1974: Vendela Tyndale-Biscoe – ‘A life you could never dream of’

By Mary Lean

Vendela Tyndale-Biscoe portrait


When she came to Caux in December 1974, Swedish actress Vendela Tyndale-Biscoe (then Lofgren) had everything she had ever thought she wanted. That year, at the age of 24, she had been given a permanent contract with one of the biggest theatres in Sweden. But she felt ‘dead inside’.


Vendela Tyndale-Biscoe guitar
Vendela in her teens


Vendela had made her performing debut as a 12-year-old, four years after her father died from a hereditary kidney disease. ‘I experienced the sweetness of making people laugh and applaud for more,’ she said. ‘I knew that this was what I wanted to do.’

I experienced the sweetness of making people laugh and applaud for more. I knew that this was what I wanted to do.

She started singing her own songs in rock clubs. But she didn’t tell her mother about the drink, drugs and destructive relationships into which she was drawn ever deeper as she finished school and moved on to drama college.


Vendela and Philip Tyndale-Biscoe engaged in Caux 1979
Vendela and Philip Tyndale-Biscoe at the time of their engagement in Caux, 1979


By Christmas 1974, she had quit drugs after a religious experience which turned her back towards the Christian faith of her childhood. She had even – on an earlier visit to Caux in 1971 – broken down the ‘glass wall’ between her and her mother by telling her about the drugs. Her mother had taken the bombshell with unexpected calm. The experience had left Vendela ‘feeling as free as a bird’. 

In spite of all this, three years on she felt her life was not worth living. Her work was exhausting and her latest boyfriend was becoming an alcoholic. ‘I thought I might as well die.’ She went back to Caux, in search of ‘the only hope I had seen in life so far’.

On arrival, she was asked to take a part in a play – and declined because she wanted to go ski-ing. When she found the ski lift wasn’t working, she relented. 


Vendela Tyndale-Biscoe Scandinavian Revue credit: Tone Nelson
Nordic Revue, 1986 (Vendela second row, fourth from the left, Philip sitting behind her slightly to her right)


She was the only woman in the cast and the rehearsals were an eye-opener. ‘I felt that the men I was working with loved me just for being me’. There was no need to flirt. She realized that this was the sort of life she wanted. 

‘I decided to stop trying to make myself more popular, stop thinking that I had to sleep with every boyfriend, stop drinking alcohol and become open with everyone, especially in the theatre world, about what I had decided. It was like saying goodbye to my career.’

She returned to work ‘a new person’ and found, to her surprise, that her colleagues respected her values, because she was living them herself, rather than lecturing them. The next summer she gave up her contract so as to work with Initiatives of Change (IofC).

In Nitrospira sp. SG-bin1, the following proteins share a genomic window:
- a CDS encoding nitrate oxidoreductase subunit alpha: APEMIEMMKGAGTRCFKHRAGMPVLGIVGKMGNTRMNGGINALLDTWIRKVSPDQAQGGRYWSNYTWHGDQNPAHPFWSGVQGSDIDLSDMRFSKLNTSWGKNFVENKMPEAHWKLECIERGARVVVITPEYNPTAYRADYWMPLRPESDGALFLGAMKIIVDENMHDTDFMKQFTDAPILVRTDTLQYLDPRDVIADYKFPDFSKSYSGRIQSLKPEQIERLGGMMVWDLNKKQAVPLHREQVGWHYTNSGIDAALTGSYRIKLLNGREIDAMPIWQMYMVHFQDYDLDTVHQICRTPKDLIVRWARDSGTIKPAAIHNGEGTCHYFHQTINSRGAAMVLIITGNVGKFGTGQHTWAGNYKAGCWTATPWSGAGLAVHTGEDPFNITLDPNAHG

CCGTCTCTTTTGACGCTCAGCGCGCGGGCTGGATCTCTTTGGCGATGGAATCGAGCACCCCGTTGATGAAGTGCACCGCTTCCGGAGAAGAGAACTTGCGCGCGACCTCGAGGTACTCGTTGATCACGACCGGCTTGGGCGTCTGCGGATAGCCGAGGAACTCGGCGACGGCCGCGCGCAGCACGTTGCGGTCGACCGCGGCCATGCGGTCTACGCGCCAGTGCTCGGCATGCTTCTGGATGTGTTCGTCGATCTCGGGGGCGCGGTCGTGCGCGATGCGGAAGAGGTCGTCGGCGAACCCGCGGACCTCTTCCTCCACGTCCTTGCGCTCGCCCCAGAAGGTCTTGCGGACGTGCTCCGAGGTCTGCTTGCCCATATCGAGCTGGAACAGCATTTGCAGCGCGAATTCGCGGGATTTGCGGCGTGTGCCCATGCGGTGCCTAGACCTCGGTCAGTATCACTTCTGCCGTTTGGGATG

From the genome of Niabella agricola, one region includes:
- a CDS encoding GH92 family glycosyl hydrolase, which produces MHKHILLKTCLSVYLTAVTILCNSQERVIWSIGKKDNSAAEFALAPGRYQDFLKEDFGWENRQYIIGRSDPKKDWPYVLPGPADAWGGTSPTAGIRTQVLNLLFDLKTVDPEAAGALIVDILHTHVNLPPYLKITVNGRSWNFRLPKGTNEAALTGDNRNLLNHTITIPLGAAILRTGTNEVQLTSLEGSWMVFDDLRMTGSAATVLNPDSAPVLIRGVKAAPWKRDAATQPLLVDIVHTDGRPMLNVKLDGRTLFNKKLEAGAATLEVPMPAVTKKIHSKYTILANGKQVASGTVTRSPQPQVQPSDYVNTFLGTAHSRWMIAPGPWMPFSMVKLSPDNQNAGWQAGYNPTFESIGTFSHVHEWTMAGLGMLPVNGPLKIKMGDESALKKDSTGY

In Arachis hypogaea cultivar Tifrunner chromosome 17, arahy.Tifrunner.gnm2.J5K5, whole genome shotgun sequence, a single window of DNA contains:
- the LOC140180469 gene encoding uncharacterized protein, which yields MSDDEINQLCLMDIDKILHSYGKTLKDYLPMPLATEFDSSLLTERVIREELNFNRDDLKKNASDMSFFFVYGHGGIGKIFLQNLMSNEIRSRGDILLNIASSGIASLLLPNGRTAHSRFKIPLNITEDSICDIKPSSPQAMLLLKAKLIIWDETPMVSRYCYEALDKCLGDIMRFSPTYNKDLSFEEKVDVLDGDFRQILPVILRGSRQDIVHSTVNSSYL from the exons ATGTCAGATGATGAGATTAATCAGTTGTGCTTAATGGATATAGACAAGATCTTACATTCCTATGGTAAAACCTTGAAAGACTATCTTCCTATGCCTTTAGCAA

She found, to her surprise, that her colleagues respected her values, because she was living them herself, rather than lecturing them.

The first year was tough. She started off in Britain, where she fell deep into depression – caused, she believed, by mercury poisoning from a dental operation. When she returned to Sweden four months later, she had a minor nervous breakdown. She found her feet again in Canada, and there faced the decision of whether to return to her acting career.

‘I shut myself into my room for a “talk” with God,’ she said. She had a clear thought: ‘if you give the theatre to me, even risking to never do theatre again, I promise to give you a life that you could never dream of’. When she was offered a part by her theatre in Sweden, she declined.


Vendela and Philip Tyndale-Biscoe Let's Talk Turkey 1989-90
Performing 'Let's Talk Turkey' with Philip, 1989-90


Over the next decades, this decision took her to Africa, India, Russia and other parts of Europe, often acting in plays and reviews which challenged the audience to rethink their lives and values. In 1980, she married Philip Tyndale-Biscoe, an English actor who had been in the cast at Caux in 1974. After 11 years in the UK and travelling internationally, they settled in Sweden in 1992.

Philip and Vendela performed together many times in Caux and elsewhere, including in two plays of their own – Let’s Talk Turkey  (‘about three Christmases, two people and one bookcase’) and Stalling Between Two Fools (‘a pocket review which we could perform anywhere’).

Not long after throwing in her lot with IofC, Vendela discovered that she had inherited the kidney disease her father died of. She decided, ‘From now on, I will live every day as if it is my last.’ She died 39 years later, in 2018.


You can read more on Vendela here.


Vendela Tyndale-Biscoe water




Vendela performing "I've dropped the charge", 2013




This story is part of our series 75 Years of Stories about individuals who found new direction and inspiration through Caux, one for each year from 1946 to 2021. If you know a story appropriate for this series, please do pass on your ideas by email to John Bond or Yara Zhgeib. If you would like to know more about the early years of Initiatives of Change and the conference centre in Caux please click here and visit the platform For A New World.


  • Photo portrait: For a New World
  • Photo Nordic Revue: Tone Nelson
  • All other photos: Philip Tyndale-Biscoe
  • Photo top: Performing with Philip in 'Stalling between two fools', 1996-97


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